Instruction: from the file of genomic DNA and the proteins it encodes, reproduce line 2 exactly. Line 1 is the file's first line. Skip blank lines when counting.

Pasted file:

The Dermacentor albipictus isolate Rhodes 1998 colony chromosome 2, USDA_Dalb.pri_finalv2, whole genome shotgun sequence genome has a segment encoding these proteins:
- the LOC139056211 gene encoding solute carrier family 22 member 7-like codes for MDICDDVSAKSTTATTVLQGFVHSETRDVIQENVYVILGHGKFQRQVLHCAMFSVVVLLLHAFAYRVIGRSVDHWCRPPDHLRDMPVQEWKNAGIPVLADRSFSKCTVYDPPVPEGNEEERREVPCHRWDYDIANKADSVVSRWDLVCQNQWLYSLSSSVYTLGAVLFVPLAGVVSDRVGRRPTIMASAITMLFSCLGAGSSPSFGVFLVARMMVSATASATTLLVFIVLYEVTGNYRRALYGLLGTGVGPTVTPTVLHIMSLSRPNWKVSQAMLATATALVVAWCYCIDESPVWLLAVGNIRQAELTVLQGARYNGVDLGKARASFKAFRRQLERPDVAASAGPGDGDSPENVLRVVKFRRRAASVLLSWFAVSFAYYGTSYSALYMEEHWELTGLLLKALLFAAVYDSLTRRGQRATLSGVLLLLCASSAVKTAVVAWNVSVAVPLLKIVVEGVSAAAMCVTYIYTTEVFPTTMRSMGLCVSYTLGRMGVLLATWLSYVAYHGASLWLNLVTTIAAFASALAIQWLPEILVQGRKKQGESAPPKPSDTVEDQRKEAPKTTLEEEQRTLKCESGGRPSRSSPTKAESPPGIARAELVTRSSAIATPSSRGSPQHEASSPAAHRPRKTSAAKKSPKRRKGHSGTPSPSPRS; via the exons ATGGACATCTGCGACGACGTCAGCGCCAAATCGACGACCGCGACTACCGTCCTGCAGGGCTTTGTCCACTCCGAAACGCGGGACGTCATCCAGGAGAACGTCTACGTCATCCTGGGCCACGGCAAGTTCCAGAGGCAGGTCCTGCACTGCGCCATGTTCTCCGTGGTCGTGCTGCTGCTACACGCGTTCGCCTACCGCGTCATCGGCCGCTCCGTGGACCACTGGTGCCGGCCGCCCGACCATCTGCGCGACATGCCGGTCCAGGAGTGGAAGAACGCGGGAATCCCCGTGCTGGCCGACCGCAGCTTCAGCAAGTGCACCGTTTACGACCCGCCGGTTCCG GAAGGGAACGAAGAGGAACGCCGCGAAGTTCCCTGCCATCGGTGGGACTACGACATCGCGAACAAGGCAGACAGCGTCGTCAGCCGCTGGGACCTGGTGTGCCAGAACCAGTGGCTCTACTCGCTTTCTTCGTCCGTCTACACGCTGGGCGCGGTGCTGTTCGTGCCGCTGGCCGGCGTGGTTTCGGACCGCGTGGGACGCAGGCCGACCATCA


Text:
- the LOC139056211 gene encoding solute carrier family 22 member 7-like codes for MDICDDVSAKSTTATTVLQGFVHSETRDVIQENVYVILGHGKFQRQVLHCAMFSVVVLLLHAFAYRVIGRSVDHWCRPPDHLRDMPVQEWKNAGIPVLADRSFSKCTVYDPPVPEGNEEERREVPCHRWDYDIANKADSVVSRWDLVCQNQWLYSLSSSVYTLGAVLFVPLAGVVSDRVGRRPTIMASAITMLFSCLGAGSSPSFGVFLVARMMVSATASATTLLVFIVLYEVTGNYRRALYGLLGTGVGPTVTPTVLHIMSLSRPNWKVSQAMLATATALVVAWCYCIDESPVWLLAVGNIRQAELTVLQGARYNGVDLGKARASFKAFRRQLERPDVAASAGPGDGDSPENVLRVVKFRRRAASVLLSWFAVSFAYYGTSYSALYMEEHWELTGLLLKALLFAAVYDSLTRRGQRATLSGVLLLLCASSAVKTAVVAWNVSVAVPLLKIVVEGVSAAAMCVTYIYTTEVFPTTMRSMGLCVSYTLGRMGVLLATWLSYVAYHGASLWLNLVTTIAAFASALAIQWLPEILVQGRKKQGESAPPKPSDTVEDQRKEAPKTTLEEEQRTLKCESGGRPSRSSPTKAESPPGIARAELVTRSSAIATPSSRGSPQHEASSPAAHRPRKTSAAKKSPKRRKGHSGTPSPSPRS; via the exons ATGGACATCTGCGACGACGTCAGCGCCAAATCGACGACCGCGACTACCGTCCTGCAGGGCTTTGTCCACTCCGAAACGCGGGACGTCATCCAGGAGAACGTCTACGTCATCCTGGGCCACGGCAAGTTCCAGAGGCAGGTCCTGCACTGCGCCATGTTCTCCGTGGTCGTGCTGCTGCTACACGCGTTCGCCTACCGCGTCATCGGCCGCTCCGTGGACCACTGGTGCCGGCCGCCCGACCATCTGCGCGACATGCCGGTCCAGGAGTGGAAGAACGCGGGAATCCCCGTGCTGGCCGACCGCAGCTTCAGCAAGTGCACCGTTTACGACCCGCCGGTTCCG GAAGGGAACGAAGAGGAACGCCGCGAAGTTCCCTGCCATCGGTGGGACTACGACATCGCGAACAAGGCAGACAGCGTCGTCAGCCGCTGGGACCTGGTGTGCCAGAACCAGTGGCTCTACTCGCTTTCTTCGTCCGTCTACACGCTGGGCGCGGTGCTGTTCGTGCCGCTGGCCGGCGTGGTTTCGGACCGCGTGGGACGCAGGCCGACCATCA